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An analysis of more than 4000 adolescents and young adults in the US found those who more recently used tobacco products reported more symptoms than other users.
Adolescent and young adult users of both electronic cigarettes and cigarettes experienced a higher likelihood of severe and frequent ocular symptoms compared with users of a single tobacco product, according to new research.1
Conducted in May 2020, the cross-sectional survey of more than 4000 individuals aged 13 to 24 years reported greater ocular symptoms among cigarette users than among e-cigarette users, while more recent use was associated with an increase in reported symptoms.
“These findings provide additional reasons to screen, counsel, and treat all tobacco users to prevent and reduce ocular symptoms,” wrote the investigative team, led by Albert Y. Wu, MD, PhD, department of ophthalmology at the Stanford University School of Medicine and Bonnie Halpern-Felsher, PhD, of the REACH Lab at Stanford University
Study data has found an association between cigarette use and ocular damage, as well as an increased risk of eye diseases, including age-related macular degeneration, glaucoma, and cataract. On the contrary, literature on the short- and long-term ocular effects of e-cigarette use remains limited, particularly among adolescents and young adults.
Led by Wu and Halpern-Felsher, the investigative team described the magnitude of ocular symptoms reported by young e-cigarette users, cigarette users, or dual users. Between May 6 and May 14, 2020, the observational cross-sectional survey asked 4351 participants about tobacco use, including “ever use”, “past 30-day use”, and “past 7-day use.”
The analysis examined the frequency and severity of 10 symptoms occurring in and around a patient’s eye, including ocular discomfort, pain, burning, itching, redness, dryness, glare, blurriness, strain, and headaches. For the analysis, each regression model was adjusted for sociodemographic factors, contact lens use, and the use of other combustible substances.
The total population had a mean age of 19.1 years and 63.8% identified as female. Investigators identified 2183 (50.2%) ever-users of e-cigarettes and 1588 (36.5%) ever-users of cigarettes. Among those who ever used e-cigarettes, 55.9% also used cigarettes. The population also included 1092 past 30-day users and 919 past 7-day users of e-cigarettes.
Of the ever dual users, between 1.1% and 3.9% of participants reported severe to very severe ocular symptoms, while between 0.9% and 4.3% reported daily symptoms. Investigators noted this was higher than the proportion of symptoms in e-cigarette- or cigarette-only users.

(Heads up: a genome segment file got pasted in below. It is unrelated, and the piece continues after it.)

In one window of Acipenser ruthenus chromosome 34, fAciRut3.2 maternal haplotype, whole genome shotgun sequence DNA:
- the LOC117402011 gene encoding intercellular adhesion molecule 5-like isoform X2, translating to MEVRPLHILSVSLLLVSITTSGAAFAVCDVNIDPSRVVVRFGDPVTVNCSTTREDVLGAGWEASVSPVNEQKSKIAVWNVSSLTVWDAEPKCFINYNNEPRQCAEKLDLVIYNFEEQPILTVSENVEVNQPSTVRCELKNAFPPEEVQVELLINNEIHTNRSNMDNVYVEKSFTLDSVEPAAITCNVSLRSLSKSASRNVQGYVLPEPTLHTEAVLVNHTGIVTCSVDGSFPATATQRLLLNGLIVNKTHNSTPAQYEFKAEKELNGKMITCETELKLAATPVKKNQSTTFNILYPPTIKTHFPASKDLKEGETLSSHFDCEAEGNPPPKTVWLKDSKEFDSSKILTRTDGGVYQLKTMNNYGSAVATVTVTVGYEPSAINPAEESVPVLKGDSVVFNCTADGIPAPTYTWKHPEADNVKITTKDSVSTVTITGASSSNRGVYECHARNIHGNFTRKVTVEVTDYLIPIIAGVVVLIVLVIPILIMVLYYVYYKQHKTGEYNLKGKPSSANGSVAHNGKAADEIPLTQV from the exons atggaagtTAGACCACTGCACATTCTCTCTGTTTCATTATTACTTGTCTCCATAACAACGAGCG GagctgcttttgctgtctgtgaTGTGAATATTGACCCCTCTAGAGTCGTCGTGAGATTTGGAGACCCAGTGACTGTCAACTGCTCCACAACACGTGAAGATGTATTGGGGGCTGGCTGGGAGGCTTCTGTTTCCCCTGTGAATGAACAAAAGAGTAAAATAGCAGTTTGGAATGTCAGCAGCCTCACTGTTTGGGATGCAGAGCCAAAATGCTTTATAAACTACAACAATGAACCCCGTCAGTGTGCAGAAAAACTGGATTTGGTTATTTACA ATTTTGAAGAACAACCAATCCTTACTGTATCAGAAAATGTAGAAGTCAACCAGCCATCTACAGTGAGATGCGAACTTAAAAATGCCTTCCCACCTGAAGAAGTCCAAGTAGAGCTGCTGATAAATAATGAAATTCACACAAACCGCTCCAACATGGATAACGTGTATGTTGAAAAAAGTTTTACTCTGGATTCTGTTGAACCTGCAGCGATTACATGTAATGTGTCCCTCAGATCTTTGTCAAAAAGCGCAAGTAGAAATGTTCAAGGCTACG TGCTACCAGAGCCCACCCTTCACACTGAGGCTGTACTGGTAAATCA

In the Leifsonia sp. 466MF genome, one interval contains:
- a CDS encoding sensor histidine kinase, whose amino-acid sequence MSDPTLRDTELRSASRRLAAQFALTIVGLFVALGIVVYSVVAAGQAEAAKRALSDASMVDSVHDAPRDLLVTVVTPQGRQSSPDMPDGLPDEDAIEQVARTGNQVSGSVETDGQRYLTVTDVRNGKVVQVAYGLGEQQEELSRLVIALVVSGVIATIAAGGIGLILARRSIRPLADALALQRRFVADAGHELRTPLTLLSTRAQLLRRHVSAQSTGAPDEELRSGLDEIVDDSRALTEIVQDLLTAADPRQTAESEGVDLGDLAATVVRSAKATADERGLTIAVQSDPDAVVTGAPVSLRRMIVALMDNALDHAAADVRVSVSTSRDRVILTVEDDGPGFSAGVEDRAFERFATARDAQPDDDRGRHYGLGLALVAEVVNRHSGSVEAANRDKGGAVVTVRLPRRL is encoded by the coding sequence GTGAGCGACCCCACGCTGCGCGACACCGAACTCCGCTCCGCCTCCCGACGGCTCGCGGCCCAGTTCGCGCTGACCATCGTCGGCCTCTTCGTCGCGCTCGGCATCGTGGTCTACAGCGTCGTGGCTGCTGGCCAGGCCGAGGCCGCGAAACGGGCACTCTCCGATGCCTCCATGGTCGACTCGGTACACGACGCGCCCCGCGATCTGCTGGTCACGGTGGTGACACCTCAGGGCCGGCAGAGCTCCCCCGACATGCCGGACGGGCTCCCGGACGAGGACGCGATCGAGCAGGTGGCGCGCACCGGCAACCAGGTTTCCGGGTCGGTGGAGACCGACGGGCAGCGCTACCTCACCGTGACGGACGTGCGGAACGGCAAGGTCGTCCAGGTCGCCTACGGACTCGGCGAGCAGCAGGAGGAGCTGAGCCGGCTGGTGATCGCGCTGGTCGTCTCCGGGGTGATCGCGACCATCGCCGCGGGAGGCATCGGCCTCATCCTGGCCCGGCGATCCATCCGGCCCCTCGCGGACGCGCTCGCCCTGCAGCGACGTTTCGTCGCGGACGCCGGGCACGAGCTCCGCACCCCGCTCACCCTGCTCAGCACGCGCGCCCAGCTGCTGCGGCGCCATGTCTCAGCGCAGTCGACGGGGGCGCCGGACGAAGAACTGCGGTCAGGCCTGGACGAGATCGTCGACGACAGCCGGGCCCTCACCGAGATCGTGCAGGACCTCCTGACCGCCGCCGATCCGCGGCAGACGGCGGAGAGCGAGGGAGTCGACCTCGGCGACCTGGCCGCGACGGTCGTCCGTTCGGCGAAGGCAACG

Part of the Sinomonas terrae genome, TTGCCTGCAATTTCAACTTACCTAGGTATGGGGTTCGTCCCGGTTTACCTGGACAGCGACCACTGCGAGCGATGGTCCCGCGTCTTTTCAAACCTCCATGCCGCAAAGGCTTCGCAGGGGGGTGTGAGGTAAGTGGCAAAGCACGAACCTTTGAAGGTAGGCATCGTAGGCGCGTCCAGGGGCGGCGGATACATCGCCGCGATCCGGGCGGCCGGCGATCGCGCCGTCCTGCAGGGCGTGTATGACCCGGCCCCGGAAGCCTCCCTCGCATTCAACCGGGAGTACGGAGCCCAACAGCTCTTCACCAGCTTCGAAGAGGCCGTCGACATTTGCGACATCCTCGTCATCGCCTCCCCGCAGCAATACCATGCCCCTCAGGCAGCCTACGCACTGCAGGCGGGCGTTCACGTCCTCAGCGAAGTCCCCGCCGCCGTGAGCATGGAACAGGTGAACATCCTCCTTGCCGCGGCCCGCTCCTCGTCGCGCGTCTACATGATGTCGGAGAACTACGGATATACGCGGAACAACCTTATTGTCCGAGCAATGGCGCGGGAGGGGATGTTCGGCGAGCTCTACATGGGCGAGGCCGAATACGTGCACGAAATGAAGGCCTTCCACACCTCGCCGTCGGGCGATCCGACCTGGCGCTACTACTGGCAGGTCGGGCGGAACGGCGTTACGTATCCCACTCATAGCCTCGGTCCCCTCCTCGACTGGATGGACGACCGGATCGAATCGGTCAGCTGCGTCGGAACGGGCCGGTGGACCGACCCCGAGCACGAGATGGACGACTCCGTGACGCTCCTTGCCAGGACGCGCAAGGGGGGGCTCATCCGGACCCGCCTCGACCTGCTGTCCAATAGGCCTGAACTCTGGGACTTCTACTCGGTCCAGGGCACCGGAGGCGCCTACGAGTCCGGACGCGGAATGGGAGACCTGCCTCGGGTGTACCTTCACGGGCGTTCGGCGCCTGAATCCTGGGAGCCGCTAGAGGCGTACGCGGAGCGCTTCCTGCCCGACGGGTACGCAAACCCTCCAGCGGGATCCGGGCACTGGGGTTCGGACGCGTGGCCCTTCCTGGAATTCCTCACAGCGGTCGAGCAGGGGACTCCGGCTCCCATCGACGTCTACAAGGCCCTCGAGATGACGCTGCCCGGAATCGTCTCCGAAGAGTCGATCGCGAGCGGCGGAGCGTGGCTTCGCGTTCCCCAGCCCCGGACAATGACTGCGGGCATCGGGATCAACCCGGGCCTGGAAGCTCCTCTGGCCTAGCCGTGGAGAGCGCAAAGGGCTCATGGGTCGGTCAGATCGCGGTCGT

Upon analysis, investigators found past 7-day dual users had more severe symptoms compared with all other participants, including:
Additionally, the past 30-day dual users had more severe dryness (AOR, 2.65; 95% CI, 1.61 - 4.36; P <.001) and more frequent pain (AOR, 3.33; 95% CI, 2.12 - 5.21; P <.001), compared with all other participants.
Participants considered dual ever-users also experienced more severe dryness (AOR, 1.60; 95% CI, 1.05 - 2.43; P = .03) and blurry vision (AOR, 1.79; 95% CI, 1.21 - 2.64; P = .003). as well as more frequent pain (AOR, 1.69; 95% CI, 1.13 - 2.53; P = .01) and blurriness (AOR, 1.63; 95% CI, 1.13 - 2.36; P = .009, compared with all other participants.
In a linked editorial, Jennifer P. Craig, PhD, of the New Zealand National Eye Centre, The University of Auckland, urged caution when interpreting the study’s findings, particularly in the absence of data quantifying the frequency and amount of e-cigarette and cigarette use.2
“...Without data quantifying the frequency and amount of e-cigarette and conventional cigarette use during these time periods, it cannot be reliably determined whether the higher rates of ocular symptoms among users of both smoking modalities might simply be attributable to a greater overall quantity of nicotine intake or whether an interaction effect may exist between the use of both modalities that risks additional adverse ocular effects,” Craig wrote.2